Synonyms for vrettakos or Related words with vrettakos

nikiforos              papadiamantis              chortatzis              engonopoulos              varnalis              sinopoulos              prokopiou              tsarouchis              ritsos              elytis              seferis              sakellaridis              philippos              hadjikyriakos              thanassis              ekdoseis              odysseas              karamitsos              thodoros              ioakeim              valtinos              vasiliadis              gatsos              nikitas              vasileiou              kavvadias              natsinas              laskos              matthaios              koulis              aimilios              lytras              mavronikolas              hagios              karousos              mytaras              kazakos              mavrogenis              foivos              marmarinos              kritiki              agias              jakobides              manthos              diamantis              papantoniou              alkis              theofilos              gerasimos              nikiphoros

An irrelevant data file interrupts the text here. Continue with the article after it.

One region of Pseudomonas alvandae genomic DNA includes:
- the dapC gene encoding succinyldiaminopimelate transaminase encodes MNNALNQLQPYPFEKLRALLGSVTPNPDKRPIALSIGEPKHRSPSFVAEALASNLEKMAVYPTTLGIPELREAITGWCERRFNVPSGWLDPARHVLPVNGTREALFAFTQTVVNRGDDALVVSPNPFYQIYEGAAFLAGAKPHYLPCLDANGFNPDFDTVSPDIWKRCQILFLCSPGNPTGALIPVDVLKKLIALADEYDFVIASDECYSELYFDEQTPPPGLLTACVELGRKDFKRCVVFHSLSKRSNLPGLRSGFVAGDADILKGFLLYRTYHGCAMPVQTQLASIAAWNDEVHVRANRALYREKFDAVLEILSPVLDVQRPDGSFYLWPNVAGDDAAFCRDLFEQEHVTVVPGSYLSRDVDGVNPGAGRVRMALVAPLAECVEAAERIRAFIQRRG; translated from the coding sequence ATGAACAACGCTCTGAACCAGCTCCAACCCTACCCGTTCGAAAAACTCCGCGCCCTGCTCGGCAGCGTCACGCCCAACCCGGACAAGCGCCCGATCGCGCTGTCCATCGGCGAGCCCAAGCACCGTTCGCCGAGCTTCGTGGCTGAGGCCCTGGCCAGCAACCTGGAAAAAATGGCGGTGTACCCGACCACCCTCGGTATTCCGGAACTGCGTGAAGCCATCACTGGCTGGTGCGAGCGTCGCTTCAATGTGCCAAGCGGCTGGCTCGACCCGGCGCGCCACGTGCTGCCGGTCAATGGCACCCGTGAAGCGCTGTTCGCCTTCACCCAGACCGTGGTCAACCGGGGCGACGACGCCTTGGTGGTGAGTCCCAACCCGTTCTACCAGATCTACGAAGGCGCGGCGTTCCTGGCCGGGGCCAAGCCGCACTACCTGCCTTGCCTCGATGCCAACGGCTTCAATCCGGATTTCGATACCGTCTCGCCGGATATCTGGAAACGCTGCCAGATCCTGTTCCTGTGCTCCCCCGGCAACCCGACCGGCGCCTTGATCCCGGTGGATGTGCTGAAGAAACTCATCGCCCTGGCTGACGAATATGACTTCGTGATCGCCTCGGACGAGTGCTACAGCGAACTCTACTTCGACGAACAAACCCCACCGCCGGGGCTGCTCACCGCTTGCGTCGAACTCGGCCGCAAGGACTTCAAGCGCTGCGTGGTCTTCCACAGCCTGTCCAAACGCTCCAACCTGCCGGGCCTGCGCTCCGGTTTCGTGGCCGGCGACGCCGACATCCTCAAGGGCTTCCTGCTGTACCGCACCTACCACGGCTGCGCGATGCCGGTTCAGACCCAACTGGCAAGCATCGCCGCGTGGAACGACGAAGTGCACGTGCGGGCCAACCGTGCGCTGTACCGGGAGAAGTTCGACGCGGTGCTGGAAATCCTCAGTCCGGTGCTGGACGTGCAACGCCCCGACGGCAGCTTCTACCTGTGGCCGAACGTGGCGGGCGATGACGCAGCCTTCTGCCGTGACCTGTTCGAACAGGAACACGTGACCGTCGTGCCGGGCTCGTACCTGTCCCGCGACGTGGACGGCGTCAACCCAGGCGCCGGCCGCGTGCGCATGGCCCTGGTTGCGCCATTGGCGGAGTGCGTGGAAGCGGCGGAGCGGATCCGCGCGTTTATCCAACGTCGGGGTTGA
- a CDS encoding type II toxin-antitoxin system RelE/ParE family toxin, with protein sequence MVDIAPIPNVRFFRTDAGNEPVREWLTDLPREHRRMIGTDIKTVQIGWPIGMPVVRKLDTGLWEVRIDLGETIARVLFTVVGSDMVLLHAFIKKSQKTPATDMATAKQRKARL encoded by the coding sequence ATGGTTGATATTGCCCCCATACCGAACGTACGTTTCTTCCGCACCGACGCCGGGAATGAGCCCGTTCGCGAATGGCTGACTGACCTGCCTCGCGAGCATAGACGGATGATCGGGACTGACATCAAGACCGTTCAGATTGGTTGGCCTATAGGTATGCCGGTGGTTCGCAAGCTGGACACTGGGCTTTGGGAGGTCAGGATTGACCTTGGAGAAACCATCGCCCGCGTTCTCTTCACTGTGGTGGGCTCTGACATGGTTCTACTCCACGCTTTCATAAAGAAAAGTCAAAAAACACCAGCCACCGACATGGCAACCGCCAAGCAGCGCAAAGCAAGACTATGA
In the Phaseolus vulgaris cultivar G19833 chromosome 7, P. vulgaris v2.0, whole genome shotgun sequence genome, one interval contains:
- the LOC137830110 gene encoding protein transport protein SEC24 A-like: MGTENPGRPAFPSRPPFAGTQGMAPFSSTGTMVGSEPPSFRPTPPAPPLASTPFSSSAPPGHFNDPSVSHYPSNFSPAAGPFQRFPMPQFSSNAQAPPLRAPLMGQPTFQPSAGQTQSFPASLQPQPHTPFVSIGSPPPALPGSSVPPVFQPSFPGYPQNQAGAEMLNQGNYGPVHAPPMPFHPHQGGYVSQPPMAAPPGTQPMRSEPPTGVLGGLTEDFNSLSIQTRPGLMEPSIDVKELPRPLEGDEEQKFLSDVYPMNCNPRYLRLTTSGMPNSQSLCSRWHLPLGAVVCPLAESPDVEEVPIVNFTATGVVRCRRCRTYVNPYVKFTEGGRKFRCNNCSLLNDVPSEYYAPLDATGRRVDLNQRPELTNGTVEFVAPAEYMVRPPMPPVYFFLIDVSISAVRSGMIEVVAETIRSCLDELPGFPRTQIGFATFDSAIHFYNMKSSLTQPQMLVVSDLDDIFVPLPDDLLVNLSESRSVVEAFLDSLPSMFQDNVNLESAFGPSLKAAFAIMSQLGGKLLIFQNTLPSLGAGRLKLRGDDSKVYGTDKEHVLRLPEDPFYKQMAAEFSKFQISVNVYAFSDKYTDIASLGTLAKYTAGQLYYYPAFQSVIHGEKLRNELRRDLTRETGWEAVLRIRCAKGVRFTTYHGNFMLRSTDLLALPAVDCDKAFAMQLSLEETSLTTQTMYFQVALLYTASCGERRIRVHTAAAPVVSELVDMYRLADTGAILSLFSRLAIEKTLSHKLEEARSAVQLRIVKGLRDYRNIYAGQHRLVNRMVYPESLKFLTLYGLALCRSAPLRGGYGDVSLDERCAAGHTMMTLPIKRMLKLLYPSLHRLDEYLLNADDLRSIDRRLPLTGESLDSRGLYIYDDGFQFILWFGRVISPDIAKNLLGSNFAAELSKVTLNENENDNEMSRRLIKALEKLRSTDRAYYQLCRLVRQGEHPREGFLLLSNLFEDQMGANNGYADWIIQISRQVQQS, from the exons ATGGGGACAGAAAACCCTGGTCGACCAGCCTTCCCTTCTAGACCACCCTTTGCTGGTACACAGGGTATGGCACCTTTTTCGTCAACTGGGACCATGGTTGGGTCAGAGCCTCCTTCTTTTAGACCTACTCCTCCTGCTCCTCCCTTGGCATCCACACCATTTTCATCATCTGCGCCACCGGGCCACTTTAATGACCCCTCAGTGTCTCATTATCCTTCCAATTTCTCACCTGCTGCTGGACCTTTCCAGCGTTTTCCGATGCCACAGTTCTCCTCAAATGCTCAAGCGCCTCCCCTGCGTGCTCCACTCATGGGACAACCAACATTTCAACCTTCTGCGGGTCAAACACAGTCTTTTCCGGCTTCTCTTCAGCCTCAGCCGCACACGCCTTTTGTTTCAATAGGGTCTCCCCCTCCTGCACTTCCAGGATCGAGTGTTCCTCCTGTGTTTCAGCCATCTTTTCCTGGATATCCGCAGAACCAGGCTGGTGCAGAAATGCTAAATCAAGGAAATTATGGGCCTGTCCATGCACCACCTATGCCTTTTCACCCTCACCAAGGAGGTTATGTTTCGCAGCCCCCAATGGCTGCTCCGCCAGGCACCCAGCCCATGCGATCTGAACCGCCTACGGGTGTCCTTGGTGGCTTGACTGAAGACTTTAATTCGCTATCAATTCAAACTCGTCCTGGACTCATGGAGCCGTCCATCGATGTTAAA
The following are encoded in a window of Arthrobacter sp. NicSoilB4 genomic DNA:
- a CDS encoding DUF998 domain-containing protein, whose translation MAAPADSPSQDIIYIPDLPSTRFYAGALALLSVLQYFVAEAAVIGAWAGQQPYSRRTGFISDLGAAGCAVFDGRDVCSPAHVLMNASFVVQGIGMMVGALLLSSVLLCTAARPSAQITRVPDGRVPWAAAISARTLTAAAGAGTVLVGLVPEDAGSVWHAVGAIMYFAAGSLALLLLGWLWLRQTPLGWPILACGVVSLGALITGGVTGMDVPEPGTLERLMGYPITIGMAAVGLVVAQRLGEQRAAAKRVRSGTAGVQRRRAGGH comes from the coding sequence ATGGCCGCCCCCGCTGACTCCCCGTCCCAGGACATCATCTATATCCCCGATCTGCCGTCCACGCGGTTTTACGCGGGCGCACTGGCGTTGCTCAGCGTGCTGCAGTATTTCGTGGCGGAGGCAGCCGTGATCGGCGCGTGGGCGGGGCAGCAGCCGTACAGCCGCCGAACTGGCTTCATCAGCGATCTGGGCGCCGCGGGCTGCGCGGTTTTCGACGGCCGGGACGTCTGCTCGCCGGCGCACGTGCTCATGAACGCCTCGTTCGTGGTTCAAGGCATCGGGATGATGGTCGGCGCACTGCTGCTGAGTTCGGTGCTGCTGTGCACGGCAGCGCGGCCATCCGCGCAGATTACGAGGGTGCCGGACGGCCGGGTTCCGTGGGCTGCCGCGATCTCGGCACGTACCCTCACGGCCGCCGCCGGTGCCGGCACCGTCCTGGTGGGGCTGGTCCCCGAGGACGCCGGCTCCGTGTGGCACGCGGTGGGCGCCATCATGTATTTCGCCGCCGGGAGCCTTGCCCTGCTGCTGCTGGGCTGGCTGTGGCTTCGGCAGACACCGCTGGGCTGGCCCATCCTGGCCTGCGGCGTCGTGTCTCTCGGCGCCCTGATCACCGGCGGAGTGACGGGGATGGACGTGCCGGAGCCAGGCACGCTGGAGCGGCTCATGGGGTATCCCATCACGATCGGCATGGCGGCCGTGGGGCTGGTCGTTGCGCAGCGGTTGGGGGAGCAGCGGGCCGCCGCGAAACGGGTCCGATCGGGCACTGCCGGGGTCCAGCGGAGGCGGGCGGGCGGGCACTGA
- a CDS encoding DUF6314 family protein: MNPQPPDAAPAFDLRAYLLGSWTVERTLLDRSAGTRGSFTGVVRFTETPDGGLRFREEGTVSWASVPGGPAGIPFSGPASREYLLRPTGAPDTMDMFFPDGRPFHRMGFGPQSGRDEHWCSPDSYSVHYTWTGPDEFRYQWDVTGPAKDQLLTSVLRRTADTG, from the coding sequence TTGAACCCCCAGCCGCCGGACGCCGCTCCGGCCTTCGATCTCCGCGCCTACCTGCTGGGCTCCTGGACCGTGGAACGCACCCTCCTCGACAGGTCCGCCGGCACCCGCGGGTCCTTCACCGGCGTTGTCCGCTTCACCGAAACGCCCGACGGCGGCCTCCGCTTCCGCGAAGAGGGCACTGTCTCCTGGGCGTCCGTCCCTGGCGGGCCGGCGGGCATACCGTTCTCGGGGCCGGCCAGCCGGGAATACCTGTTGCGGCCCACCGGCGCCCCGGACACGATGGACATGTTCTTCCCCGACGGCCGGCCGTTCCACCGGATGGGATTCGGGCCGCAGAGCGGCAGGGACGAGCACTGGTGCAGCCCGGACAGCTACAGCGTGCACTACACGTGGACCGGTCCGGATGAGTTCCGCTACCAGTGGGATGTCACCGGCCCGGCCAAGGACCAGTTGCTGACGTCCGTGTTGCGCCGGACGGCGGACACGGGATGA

Examples of "vrettakos"
Nikiforos Vrettakos (; 1 January 1912 – 4 August 1991) was a Greek writer and poet.
"Anthology of poetry and prose, dedicated to 100 years from the year born of academician,poet Nikiforos Vrettakos" (2012).
Vaso Katraki and her husband moved to Piraeus in 1946, where they lived for several years with Nikiforos Vrettakos.
Poet Nikiforos Vrettakos in his poem "I Thea tou Kosmou" (The View of the World) wrote for Georgakis:
In 2012 presented a study-thesis for the poet Nikiforos Vrettakos in the Philological Association of Parnassos.
He wrote an essay on the poetry of Nikiforos Vrettakos. In 2003 twelve poems from his book Mythic Summer were put to music by Cypriot musician and composer Andreas Artemis.
David John Connolly (born 1954) is an English-born Greek literary translator. He has translated poetry and novels from Greek to English, including writing by Nikiforos Vrettakos, Odysseas Elytis, Kiki Dimoula and Nikos Engonopoulos.